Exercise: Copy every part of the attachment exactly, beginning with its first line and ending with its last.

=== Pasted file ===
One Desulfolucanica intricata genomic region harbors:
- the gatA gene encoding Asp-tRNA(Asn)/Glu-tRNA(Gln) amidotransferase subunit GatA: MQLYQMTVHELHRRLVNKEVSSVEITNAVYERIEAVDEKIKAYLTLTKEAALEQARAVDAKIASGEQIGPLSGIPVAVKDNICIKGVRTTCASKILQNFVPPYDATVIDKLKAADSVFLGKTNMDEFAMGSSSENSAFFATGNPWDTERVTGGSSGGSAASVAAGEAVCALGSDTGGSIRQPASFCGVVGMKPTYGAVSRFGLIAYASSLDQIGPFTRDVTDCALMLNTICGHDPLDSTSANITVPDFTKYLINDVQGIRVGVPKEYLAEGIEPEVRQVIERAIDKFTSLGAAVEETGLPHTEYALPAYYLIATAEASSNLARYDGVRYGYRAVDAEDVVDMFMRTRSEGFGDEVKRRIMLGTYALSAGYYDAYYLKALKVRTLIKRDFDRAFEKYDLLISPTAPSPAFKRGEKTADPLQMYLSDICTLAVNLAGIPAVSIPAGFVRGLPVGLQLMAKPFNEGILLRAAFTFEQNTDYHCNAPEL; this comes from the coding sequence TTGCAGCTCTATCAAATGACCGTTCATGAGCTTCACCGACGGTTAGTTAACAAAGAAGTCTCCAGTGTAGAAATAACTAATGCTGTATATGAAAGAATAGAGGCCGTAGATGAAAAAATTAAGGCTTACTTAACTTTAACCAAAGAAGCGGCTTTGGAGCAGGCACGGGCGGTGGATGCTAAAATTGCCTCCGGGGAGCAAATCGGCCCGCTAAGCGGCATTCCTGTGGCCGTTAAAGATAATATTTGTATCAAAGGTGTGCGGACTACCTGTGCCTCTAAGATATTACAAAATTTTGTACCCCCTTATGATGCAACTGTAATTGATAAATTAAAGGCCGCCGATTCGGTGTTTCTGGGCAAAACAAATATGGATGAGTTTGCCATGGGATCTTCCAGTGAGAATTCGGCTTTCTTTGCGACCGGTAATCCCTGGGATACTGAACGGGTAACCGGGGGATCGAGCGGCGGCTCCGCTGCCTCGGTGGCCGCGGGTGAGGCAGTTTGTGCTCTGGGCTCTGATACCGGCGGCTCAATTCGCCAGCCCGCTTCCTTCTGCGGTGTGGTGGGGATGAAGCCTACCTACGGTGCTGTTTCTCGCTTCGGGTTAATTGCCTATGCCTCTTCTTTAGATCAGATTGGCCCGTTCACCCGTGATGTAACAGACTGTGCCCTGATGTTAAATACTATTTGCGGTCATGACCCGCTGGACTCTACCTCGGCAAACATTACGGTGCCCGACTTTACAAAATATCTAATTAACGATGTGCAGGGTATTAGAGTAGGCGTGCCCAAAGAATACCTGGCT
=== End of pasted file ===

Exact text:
One Desulfolucanica intricata genomic region harbors:
- the gatA gene encoding Asp-tRNA(Asn)/Glu-tRNA(Gln) amidotransferase subunit GatA: MQLYQMTVHELHRRLVNKEVSSVEITNAVYERIEAVDEKIKAYLTLTKEAALEQARAVDAKIASGEQIGPLSGIPVAVKDNICIKGVRTTCASKILQNFVPPYDATVIDKLKAADSVFLGKTNMDEFAMGSSSENSAFFATGNPWDTERVTGGSSGGSAASVAAGEAVCALGSDTGGSIRQPASFCGVVGMKPTYGAVSRFGLIAYASSLDQIGPFTRDVTDCALMLNTICGHDPLDSTSANITVPDFTKYLINDVQGIRVGVPKEYLAEGIEPEVRQVIERAIDKFTSLGAAVEETGLPHTEYALPAYYLIATAEASSNLARYDGVRYGYRAVDAEDVVDMFMRTRSEGFGDEVKRRIMLGTYALSAGYYDAYYLKALKVRTLIKRDFDRAFEKYDLLISPTAPSPAFKRGEKTADPLQMYLSDICTLAVNLAGIPAVSIPAGFVRGLPVGLQLMAKPFNEGILLRAAFTFEQNTDYHCNAPEL; this comes from the coding sequence TTGCAGCTCTATCAAATGACCGTTCATGAGCTTCACCGACGGTTAGTTAACAAAGAAGTCTCCAGTGTAGAAATAACTAATGCTGTATATGAAAGAATAGAGGCCGTAGATGAAAAAATTAAGGCTTACTTAACTTTAACCAAAGAAGCGGCTTTGGAGCAGGCACGGGCGGTGGATGCTAAAATTGCCTCCGGGGAGCAAATCGGCCCGCTAAGCGGCATTCCTGTGGCCGTTAAAGATAATATTTGTATCAAAGGTGTGCGGACTACCTGTGCCTCTAAGATATTACAAAATTTTGTACCCCCTTATGATGCAACTGTAATTGATAAATTAAAGGCCGCCGATTCGGTGTTTCTGGGCAAAACAAATATGGATGAGTTTGCCATGGGATCTTCCAGTGAGAATTCGGCTTTCTTTGCGACCGGTAATCCCTGGGATACTGAACGGGTAACCGGGGGATCGAGCGGCGGCTCCGCTGCCTCGGTGGCCGCGGGTGAGGCAGTTTGTGCTCTGGGCTCTGATACCGGCGGCTCAATTCGCCAGCCCGCTTCCTTCTGCGGTGTGGTGGGGATGAAGCCTACCTACGGTGCTGTTTCTCGCTTCGGGTTAATTGCCTATGCCTCTTCTTTAGATCAGATTGGCCCGTTCACCCGTGATGTAACAGACTGTGCCCTGATGTTAAATACTATTTGCGGTCATGACCCGCTGGACTCTACCTCGGCAAACATTACGGTGCCCGACTTTACAAAATATCTAATTAACGATGTGCAGGGTATTAGAGTAGGCGTGCCCAAAGAATACCTGGCT